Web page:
By Bob Holtzman
For trucking professionals, taking care of yourself behind the wheel can already be more complicated given the payload you’re hauling. But when you throw other moving vehicles, winding roads, various weather conditions, and government regulations into the mix it makes the job even more of a liability. This is why workers’ compensation packages are so important in the trucking industry, and so often used compared to other industries.
For instance, in Washington, one in every 13 truck drivers suffered some sort of injury annually. With this in mind, it’s important for trucking professionals to understand the need for an effective workers’ compensation program.
How Workers’ Comp Works
Most people know the basics of workers’ compensation, in so much as it’s a government-required way to protect employees of all industries who may become injured on the job. Given the element of danger that comes with trucking, having protection in place to cover things like illness, disability or disfigurement that occur because of the job itself is a necessity.
Another piece of protection that is just as valuable is having commercial truck insurance for the companies trucking individuals work for. Commercial truck insurance is an effective piece of coverage that provides protection for trucking companies in the event a claim is made, saving a company financially during litigation.
When it comes to financial support for employees, workers’ compensation provides this kind of help to cover medical costs, lost wages, or disability payments. Employees need to report any injury or illness as a result of their job to their employer and file a claim immediately.
Workers’ Comp in Trucking
On the level, workers’ compensation works no differently in trucking as compared to other industries. The basics are the same to a certain degree: an employee is injured, they make a claim, and they are provided for financially and legally. But one thing to note, however, is that many truck drivers are not necessarily employees of a commercial trucking company. Many truck drivers are owner-operators who are not considered an employee for the trucking company; meaning the company is not required to make a workers’ comp payout if a driver is injured.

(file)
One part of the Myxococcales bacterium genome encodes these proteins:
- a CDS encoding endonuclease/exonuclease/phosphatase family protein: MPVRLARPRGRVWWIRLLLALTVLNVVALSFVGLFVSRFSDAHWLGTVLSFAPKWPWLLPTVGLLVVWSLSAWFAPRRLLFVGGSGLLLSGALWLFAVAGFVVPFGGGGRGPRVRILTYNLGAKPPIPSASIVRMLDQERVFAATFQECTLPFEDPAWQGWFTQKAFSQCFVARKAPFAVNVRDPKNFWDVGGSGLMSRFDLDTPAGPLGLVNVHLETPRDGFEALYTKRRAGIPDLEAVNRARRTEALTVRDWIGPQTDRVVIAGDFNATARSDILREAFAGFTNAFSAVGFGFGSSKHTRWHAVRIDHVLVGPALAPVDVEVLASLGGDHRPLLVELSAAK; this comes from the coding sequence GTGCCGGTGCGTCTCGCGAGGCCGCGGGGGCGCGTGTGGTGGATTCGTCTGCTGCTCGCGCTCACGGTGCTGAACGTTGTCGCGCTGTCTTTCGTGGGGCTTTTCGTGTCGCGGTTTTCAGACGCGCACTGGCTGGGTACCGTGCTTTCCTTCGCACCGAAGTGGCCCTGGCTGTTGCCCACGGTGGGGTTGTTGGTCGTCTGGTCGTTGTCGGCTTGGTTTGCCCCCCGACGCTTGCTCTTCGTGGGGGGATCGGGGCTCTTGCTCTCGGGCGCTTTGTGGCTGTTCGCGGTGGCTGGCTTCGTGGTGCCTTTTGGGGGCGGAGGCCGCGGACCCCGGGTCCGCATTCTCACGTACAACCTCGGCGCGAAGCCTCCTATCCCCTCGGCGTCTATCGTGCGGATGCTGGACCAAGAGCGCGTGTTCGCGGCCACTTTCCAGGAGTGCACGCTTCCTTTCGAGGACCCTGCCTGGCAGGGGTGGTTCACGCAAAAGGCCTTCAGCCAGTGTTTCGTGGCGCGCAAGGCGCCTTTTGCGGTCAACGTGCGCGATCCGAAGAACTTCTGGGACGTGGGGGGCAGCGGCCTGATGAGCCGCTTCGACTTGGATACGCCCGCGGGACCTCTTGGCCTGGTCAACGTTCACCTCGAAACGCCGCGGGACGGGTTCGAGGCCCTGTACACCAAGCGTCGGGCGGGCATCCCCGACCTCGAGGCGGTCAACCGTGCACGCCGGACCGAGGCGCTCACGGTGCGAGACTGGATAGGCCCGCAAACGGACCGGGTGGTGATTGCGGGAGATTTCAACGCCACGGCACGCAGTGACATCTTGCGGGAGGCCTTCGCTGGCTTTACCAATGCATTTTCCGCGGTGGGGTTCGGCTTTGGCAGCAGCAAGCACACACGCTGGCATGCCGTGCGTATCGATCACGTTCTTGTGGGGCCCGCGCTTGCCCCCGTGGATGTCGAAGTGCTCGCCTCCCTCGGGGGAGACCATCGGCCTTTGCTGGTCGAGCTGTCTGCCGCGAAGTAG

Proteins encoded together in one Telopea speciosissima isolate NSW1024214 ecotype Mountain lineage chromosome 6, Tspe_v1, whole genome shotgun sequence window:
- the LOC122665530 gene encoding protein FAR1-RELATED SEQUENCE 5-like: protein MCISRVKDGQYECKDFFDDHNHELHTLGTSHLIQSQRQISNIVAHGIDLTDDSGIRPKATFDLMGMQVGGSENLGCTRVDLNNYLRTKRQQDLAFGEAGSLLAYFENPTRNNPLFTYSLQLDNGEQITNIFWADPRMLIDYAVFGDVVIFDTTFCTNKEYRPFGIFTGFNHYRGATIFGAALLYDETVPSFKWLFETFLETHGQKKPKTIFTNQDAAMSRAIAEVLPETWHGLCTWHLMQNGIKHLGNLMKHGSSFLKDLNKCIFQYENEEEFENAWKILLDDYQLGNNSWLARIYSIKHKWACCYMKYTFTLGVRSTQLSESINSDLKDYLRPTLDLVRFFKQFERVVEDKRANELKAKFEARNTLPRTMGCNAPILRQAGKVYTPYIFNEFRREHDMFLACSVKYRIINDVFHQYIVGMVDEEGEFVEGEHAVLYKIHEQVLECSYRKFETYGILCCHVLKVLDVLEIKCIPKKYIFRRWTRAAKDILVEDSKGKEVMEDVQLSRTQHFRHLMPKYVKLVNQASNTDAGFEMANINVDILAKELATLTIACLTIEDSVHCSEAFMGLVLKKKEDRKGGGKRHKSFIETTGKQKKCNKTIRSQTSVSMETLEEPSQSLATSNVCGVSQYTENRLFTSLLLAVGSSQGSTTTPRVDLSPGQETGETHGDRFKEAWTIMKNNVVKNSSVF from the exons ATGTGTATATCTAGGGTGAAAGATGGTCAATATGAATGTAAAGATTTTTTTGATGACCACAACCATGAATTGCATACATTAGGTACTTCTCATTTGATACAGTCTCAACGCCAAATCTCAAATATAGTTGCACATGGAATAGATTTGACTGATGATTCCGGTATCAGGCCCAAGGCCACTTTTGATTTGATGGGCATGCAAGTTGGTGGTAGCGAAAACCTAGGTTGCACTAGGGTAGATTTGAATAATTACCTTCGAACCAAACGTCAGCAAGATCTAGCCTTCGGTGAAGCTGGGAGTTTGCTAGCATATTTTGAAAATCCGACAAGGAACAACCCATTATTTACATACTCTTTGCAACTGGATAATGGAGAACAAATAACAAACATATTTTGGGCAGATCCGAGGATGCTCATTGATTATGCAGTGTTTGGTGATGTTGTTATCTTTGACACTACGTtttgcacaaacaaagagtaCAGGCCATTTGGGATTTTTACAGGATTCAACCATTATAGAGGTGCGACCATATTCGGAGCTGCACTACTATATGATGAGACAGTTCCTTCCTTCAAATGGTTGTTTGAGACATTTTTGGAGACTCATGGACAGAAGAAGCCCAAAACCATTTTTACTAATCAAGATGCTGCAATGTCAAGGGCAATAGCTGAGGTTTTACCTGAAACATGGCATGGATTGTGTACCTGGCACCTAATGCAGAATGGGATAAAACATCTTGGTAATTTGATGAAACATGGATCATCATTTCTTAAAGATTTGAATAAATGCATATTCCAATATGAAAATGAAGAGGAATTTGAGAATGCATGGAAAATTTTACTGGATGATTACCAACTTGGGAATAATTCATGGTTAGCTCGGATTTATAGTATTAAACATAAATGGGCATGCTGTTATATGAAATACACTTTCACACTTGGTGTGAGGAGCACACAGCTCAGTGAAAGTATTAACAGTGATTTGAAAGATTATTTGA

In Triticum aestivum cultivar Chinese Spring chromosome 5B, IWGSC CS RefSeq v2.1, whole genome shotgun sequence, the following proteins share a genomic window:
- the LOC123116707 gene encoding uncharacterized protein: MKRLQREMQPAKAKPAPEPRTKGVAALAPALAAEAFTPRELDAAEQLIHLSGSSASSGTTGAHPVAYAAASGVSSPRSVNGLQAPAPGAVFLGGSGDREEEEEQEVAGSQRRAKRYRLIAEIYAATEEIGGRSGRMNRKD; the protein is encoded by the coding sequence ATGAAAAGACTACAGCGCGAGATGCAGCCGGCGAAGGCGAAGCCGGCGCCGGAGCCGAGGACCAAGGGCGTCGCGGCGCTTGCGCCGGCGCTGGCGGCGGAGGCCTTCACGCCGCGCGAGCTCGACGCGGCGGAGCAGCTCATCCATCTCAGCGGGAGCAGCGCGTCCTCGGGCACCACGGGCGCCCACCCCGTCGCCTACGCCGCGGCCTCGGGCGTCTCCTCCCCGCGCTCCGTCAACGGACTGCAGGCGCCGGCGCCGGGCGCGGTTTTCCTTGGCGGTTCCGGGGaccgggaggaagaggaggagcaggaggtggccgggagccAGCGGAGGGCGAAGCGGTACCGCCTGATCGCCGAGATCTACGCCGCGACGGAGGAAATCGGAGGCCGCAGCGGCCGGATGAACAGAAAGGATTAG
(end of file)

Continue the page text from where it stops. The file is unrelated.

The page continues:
For those owners/operators, the trucking company CAN elect to include them in their workers’ compensation program if they choose to. Or, they may select another alternative, called Occupational Accident Injury Coverage, where the owner-operator purchases his own coverage for medical benefits and some disability coverage in the event of an injury while on the job.
The entire configuration of workers’ comp for employees and Occ/Acc coverage for independent contractors can be very confusing and the many variables that need to be considered play a role in determining the best solution. This is where a trained insurance broker will assist in the process.
Regardless of the situation, understanding workers’ compensation limits and the importance of commercial truck insurance can make a huge difference in financial and legal issues down the road.
Original article shared here:
Bingham Farms, Troy, Farmington Hills, Southfield, Rochester Hills, W Bloomfield, Pontiac, Royal Oak, Novi, Commerce, Orion, Independence, White Lake, Madison Heights, Oak Park, Auburn Hills, Oxford, Birmingham, Ferndale, Highland, Oakland, Michigan, Commercial Trucking Insurance, Workers Compensation Insurance